Wednesday December 26, 2018 ~ NATIONAL.
by Mary P Brooke, B.Sc. ~ West Shore Voice News
While the overall supply of all blood types is fairly strong as Canadians head into the holiday season, the interruption of a busy shopping weekend, Christmas Eve on a Monday, with Christmas and Boxing Day on Tuesday/Wednesday, is logistically seeing some people with extended time away. If they are regular donors they might miss the opportunity to give.
On December 15 it looked like inventory levels were good heading into the holiday season. “It’s probably one of the strongest inventories we’ve had in years,” said David Patterson, Director of Donor Relations BC & Yukon, Canadian Blood Services.
Canadian Blood Services is a non-profit corporation that manages the national supply of blood products for all the provinces and territories (excluding Quebec). Many variables can impact their ability to maintain blood inventory in the year-end holiday season including weather (interrupting the donation process) or tragic events (situations calling for more blood).
As of December 15, the most widely available O+ blood type was at 10 days supply, with B+ at 13 days and AB+ at 16 days. The lowest supply was for O- (the universal blood type that can be given to any recipient) at 4 days.
But on December 17 out went the usual seasonal call to remind Canadians of the importance of donating blood around the holiday season. The platelet component of blood has only a seven-day shelf life. Platelets are the component of blood that helps with clotting after injury or blood loss. Anyone with low platelets or improperly functioning platelets (e.g. cancer patients undergoing chemotherapy) need platelet transfusions. Platelets can only be separated during live blood donation; they cannot be produced from blood inventory that is already in stock. And the holiday season is therefore likely to interfere with platelet supply.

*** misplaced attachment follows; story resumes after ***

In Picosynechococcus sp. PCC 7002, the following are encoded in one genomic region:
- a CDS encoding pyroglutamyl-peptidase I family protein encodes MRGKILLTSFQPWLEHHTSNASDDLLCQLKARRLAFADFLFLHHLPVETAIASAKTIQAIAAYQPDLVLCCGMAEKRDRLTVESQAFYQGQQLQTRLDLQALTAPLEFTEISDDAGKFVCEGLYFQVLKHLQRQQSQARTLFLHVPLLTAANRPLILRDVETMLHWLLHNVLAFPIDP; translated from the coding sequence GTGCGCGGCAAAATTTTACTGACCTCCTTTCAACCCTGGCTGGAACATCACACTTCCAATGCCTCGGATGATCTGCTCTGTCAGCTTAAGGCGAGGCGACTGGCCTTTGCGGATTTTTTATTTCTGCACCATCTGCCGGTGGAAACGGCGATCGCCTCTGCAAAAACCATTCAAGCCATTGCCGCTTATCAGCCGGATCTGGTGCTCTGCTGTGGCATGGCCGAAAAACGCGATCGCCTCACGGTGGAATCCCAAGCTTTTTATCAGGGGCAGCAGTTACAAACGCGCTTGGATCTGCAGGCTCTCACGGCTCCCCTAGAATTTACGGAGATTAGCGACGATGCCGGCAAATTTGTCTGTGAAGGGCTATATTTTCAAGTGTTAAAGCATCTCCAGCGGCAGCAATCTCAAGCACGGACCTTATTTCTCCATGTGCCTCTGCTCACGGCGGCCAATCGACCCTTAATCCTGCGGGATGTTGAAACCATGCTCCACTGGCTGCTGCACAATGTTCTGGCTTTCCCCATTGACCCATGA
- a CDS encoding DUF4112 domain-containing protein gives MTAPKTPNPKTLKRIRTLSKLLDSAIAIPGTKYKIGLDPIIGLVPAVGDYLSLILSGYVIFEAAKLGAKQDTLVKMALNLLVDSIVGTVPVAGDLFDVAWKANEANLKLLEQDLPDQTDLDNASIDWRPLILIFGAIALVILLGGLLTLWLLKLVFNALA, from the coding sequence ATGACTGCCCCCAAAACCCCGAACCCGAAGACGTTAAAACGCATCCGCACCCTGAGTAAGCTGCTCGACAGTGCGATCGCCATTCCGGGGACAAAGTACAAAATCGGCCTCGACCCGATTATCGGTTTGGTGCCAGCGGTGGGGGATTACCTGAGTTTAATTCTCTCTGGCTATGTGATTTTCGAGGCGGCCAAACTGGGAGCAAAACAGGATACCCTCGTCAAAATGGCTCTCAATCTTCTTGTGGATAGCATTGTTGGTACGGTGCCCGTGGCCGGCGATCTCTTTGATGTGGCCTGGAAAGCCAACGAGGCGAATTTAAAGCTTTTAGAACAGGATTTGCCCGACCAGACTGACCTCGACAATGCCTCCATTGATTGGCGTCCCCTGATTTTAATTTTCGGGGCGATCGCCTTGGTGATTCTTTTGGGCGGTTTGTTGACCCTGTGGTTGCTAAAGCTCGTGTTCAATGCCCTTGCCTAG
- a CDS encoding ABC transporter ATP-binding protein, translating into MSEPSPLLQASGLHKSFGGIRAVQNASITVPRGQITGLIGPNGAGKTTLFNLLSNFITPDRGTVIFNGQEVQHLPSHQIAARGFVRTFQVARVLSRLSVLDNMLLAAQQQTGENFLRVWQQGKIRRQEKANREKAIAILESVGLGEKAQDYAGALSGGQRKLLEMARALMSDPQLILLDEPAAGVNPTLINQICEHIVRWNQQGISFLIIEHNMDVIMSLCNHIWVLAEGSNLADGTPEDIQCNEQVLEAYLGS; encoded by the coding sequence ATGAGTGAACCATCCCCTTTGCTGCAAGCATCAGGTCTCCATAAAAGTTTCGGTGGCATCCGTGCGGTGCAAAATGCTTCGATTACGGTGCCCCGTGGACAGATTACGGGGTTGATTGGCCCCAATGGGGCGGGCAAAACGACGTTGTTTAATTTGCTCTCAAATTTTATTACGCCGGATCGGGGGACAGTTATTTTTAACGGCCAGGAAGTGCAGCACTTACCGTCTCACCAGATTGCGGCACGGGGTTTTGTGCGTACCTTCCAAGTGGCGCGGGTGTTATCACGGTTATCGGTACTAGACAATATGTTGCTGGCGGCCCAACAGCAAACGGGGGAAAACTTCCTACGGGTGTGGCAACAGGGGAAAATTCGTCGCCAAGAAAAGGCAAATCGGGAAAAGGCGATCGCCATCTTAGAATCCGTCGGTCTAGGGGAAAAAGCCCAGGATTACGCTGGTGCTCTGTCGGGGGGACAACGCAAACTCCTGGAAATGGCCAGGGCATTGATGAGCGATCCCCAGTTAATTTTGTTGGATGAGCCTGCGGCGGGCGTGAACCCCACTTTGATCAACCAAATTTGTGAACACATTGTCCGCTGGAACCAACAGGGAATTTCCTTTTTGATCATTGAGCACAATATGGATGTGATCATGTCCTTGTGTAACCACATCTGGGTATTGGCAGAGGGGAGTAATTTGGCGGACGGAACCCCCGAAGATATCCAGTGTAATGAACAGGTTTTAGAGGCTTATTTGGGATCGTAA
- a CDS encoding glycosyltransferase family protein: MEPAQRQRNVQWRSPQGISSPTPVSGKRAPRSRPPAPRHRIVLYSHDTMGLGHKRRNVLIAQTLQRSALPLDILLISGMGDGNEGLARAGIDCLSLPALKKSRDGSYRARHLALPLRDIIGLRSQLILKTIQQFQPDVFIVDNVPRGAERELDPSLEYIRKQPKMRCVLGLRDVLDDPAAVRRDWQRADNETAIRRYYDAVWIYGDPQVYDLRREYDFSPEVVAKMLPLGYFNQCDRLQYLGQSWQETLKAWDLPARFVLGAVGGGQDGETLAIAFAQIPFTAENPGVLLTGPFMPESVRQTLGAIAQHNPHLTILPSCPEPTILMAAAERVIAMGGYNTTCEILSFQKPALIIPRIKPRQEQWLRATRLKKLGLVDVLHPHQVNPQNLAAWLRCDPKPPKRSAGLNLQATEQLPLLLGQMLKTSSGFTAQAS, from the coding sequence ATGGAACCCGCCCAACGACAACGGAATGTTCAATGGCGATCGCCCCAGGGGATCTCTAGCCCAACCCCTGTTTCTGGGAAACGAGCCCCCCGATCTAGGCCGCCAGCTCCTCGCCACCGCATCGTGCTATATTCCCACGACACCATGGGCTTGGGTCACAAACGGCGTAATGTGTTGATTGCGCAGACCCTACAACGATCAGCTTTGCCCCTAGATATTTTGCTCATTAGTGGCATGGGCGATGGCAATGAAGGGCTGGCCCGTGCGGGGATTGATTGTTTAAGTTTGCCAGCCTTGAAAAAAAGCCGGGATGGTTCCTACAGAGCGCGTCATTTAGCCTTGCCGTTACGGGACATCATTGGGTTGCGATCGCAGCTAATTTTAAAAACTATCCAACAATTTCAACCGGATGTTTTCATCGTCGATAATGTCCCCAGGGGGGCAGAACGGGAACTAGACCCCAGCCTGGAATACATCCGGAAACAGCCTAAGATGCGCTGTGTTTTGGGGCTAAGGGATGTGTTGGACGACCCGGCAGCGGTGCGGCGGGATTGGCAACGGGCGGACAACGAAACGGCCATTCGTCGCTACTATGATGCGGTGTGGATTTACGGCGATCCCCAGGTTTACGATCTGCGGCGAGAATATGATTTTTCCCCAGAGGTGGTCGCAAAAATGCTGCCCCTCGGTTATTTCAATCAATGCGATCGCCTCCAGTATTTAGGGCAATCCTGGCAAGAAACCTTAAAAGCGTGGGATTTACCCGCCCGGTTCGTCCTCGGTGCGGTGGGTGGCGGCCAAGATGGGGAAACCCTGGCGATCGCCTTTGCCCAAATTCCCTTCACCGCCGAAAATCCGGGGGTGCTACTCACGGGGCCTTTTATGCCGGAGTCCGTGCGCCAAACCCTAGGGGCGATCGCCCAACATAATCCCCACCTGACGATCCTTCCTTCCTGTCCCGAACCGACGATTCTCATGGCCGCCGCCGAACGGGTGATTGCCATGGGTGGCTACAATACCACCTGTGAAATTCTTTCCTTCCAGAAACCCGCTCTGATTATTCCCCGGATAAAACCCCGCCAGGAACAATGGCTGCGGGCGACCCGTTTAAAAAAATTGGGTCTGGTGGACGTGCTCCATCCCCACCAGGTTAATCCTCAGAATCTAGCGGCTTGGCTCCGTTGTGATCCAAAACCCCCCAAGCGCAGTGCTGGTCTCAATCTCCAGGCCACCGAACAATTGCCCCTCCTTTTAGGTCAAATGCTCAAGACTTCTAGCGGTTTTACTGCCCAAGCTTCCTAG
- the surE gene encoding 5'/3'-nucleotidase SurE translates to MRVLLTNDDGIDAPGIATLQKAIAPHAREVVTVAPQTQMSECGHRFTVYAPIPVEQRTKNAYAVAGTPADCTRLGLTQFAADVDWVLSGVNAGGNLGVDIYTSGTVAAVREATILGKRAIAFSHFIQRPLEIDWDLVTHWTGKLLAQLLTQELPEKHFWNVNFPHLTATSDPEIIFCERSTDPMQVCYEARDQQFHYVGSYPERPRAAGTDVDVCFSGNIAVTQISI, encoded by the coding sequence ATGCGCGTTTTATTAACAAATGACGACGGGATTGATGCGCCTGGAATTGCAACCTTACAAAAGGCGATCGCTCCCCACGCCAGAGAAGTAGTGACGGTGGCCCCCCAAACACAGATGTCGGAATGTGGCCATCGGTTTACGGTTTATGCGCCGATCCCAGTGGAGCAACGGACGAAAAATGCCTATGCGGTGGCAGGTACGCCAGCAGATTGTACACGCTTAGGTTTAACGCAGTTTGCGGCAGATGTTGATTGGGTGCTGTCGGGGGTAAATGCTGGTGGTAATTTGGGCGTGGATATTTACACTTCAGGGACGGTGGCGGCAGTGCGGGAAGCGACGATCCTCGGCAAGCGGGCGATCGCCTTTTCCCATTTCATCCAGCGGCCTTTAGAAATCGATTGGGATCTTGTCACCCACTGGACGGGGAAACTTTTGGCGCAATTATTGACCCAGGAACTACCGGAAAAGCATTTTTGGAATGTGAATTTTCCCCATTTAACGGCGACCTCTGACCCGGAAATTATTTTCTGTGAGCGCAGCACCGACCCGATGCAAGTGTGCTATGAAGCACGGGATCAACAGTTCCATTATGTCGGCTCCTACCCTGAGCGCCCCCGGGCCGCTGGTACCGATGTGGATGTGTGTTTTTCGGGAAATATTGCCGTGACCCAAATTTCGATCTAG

About 50% of Canadians meet the eligibility criteria to give blood (determined by answering about 57 questions), but only one in 60 (1.6%) donates.
The safety of both patients and donors are considered, although “the patient bears the ultimate risk of any donation,” says Patterson. But many eligibility restrictions have been relaxed over recent years, explains Patterson.
“All the restrictions are science-based,” he says. That includes reducing the number of months that men in sexual relationships with men must wait to donate (at one time it was five years, then one year, now it’s three months).
One of the biggest restrictions right now is if a donor has travelled to areas of the world where malaria is prevalent (that includes Mexico, areas of South America, and India); the World Health Organization recommends a one-year deferral for anyone who has travelled to these regions, and Canadian Blood Services heeds that advisory.
Another restriction was increased in recent years, and that’s how often adult women can donate blood. To maintain their hemoglobin supply as donors, the donation interval for women is now 12 weeks (whereas for men the interval is eight weeks between donations). Some medications in the bloodstream are also a restriction for donating blood. More on eligibility
“We’ve relaunched our brand this year,” says Patterson. He emphasizes the impact of going digital as a way to attract younger donors. “The next generation of donors” are younger and people who interact digitally to whom Canadian Blood Services hopes the new slogan of blood donors being “Canada’s life line” is more appealing than the previous theme of “continue to give”.
Digital engagements including email reminders and being able to fill out forms online or on computers at the clinics as a time-saver for donors and more in-keeping with their lifestyle.
This article was first published on page 4 in the December 21, 2018 print/PDF subscriber’s edition of West Shore Voice News.